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Lake Nyos 30 Years After: Survivors Still Struggling To Survive 

By Bouddih Adams

Lake Nyos dead cattie 3At sunset on August 21, 1986, inhabitants (mostly farmers and herders) of the neighbourhoods of Lake Nyos in Menchum Division of the then Northwest Region of Cameroon, heard a loud rumble from the lake. When they came out of their houses to see what was amidst, they were suffocated by a gas that emanated from the lake.

(Read the stories about Lake Nyos, what happened, testimonies, arguments, interviews and explanations, plus what is happening today to the survivors, on pages 7 – 10).

Three theories were established as to the cause of the gas that killed almost 2,000 people and 3,500 livestock in the villages around the lake: the first (native belief) was that some mystical beings (gods) was living and lurking in the lake and for some unfathomable reason got annoyed with the people and meted their wrath on them.

The second (scientific) explanation was that carbon-dioxide, CO2, had collected into several cubic kilometres at the bottom of the water and, being a crater lake, there was a volcanic eruption or landslide within that overturned the waters bringing the deadly CO2 on top, which flowed down and killed human and animal lives in the villages of Nyos, Subum, Chah, Fang, Koshing and so on.

The third was that a neutron bomb had been tested in the lake. Survivors narrated that they had been some strange visitors (mostly whites) to the lake days before the explosion; hence the visitors explored the area and dropped “something” into the lake causing the explosion and resultant disaster.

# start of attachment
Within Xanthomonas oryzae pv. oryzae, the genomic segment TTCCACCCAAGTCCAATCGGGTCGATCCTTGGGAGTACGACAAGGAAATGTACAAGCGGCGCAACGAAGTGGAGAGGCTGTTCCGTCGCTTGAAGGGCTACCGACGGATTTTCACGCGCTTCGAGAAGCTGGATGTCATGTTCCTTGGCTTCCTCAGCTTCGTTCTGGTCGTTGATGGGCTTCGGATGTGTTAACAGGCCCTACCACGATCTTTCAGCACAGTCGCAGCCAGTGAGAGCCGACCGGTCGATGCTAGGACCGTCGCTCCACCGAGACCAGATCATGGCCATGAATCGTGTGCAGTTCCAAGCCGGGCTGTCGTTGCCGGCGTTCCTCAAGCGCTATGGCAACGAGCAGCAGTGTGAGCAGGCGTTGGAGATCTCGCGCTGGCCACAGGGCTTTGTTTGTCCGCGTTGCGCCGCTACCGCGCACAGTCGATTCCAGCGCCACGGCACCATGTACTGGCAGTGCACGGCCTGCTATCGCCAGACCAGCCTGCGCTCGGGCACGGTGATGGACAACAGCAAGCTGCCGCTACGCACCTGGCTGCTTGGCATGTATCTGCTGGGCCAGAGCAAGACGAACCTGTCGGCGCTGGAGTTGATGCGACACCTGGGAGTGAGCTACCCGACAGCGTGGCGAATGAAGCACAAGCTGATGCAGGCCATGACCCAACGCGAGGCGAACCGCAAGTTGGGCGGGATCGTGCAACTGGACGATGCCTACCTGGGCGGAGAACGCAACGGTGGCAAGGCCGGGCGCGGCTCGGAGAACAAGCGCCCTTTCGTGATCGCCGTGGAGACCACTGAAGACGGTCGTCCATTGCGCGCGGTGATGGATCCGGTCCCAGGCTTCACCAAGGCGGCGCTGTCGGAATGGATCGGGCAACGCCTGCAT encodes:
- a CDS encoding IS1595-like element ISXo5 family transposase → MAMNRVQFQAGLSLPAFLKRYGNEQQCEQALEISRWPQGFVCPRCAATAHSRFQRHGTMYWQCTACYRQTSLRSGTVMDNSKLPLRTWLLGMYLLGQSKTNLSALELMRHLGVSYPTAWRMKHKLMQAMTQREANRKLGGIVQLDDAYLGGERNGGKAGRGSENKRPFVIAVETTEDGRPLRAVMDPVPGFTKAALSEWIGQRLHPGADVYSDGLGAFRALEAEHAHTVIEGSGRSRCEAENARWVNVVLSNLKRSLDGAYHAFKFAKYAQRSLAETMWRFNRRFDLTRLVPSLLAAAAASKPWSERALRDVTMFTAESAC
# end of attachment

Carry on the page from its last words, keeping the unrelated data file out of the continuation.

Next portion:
The explosion was akin to what happened in Lake Monoun in the West Region two years earlier (1984) leaving 37 people dead.

Till date, there are people who believe it was a bomb tested in Lake Nyos. The first journalist (now retired) to visit Nyos following the disaster, Martin Nkemngu of State-run Cameroon Tribune [SOPECAM], maintains that nothing happens which has never happened before in the history of the world.

According to him, what happened in Lake Nyos, even scientists agreed, has never occurred anywhere in history.

“Since then, have you heard any of such a happening anywhere,” he quips.

However, scientist say Lake Kivu which lies on the borders between DR Congo and Rwanda has the same characteristics as Lake Nyos, only it waters are a thousand times more than that Nyos and population around it is also many times denser.

The survivors who were displaced and or relocated have been asked to go back and resettle on their ancestral land, after efforts made since 2001 by Government with the support of international bodies at degassing the lake and making the area safe again.

Rev. Father Ten Horn, who was one of the first people to arrive on the scene and who told the world through the Voice of America, VOA, in an interview narrates what he saw and lived.

Meanwhile, the Lake Nyos Disaster victims aver that they have been abandoned to fate, unlike victims of the NsamFire Disaster (February 14, 1998 ),whoreceive gifts year-in year out by State authorities.

The Nsam Fire victims had come out with containers to collect fuel after a petrol tanker train collided with another freight train and fuel was spilling, a fireball erupted from a flash fire sparked apparently by a cigarette dropped by smoker, burning and killing over 200 people.

(Read the stories about Lake Nyos, what happened, testimonies, arguments, interviews and explanations, plus what is happening today to the survivors, on pages 7 – 10).

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